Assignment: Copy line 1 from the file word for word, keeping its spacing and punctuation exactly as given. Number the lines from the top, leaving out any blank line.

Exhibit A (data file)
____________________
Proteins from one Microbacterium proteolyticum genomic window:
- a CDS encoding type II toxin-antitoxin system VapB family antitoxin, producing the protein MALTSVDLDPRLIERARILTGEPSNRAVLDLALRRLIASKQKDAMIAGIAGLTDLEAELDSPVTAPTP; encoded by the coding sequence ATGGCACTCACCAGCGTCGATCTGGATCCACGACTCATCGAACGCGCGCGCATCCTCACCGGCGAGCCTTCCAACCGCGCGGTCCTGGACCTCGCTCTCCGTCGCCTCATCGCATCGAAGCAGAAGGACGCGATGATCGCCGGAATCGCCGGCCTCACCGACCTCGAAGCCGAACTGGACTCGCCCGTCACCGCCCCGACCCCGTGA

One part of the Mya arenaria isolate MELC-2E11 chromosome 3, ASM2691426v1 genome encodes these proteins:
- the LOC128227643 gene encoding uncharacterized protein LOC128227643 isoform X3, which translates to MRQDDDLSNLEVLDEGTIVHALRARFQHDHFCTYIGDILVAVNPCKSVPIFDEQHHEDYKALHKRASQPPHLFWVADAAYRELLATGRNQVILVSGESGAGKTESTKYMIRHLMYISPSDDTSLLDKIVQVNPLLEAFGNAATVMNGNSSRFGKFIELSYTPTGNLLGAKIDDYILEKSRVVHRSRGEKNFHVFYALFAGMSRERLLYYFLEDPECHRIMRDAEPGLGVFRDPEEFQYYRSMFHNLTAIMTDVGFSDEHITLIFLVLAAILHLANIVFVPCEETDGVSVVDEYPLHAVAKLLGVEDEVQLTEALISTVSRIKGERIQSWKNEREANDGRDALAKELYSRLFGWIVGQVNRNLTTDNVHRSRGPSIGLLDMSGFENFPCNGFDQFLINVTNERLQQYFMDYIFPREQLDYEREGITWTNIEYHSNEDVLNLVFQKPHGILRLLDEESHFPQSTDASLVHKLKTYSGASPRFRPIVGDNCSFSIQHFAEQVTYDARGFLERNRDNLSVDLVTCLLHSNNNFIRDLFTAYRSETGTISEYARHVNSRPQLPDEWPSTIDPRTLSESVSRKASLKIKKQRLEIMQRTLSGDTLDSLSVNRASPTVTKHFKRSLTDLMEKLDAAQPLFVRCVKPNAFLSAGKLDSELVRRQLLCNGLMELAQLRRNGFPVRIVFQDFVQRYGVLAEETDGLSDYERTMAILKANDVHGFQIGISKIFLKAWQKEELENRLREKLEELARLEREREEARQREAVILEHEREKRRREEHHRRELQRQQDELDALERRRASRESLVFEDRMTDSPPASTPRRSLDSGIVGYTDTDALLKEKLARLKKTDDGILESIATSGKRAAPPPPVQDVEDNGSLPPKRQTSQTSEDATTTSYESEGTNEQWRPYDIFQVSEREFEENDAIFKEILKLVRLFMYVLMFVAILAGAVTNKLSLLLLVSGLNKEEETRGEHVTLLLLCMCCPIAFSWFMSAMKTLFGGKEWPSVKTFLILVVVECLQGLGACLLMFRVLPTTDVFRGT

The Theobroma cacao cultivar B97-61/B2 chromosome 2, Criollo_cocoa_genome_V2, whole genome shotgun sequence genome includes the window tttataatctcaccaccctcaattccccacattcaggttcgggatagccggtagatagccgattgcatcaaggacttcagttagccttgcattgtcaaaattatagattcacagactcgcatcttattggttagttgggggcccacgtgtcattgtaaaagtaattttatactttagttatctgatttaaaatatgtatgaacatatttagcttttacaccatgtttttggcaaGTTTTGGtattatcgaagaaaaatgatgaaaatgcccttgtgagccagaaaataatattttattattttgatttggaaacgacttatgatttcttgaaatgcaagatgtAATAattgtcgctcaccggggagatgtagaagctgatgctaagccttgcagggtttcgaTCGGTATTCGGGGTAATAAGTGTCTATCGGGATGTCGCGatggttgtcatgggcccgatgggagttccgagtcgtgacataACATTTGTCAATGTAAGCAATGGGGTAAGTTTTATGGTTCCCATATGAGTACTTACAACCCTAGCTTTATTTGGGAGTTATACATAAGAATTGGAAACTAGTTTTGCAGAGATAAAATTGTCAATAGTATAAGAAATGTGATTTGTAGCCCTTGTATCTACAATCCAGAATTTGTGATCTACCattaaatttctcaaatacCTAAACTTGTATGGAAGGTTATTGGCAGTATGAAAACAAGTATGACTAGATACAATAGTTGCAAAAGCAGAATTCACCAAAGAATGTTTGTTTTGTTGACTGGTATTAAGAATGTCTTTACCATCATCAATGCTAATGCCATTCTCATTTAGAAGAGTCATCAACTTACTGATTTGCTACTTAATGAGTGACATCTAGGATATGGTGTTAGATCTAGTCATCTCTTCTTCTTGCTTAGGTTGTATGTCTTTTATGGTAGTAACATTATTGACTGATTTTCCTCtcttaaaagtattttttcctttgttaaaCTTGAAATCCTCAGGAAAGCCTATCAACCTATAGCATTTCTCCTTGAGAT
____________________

Proteins from one Microbacterium proteolyticum genomic window: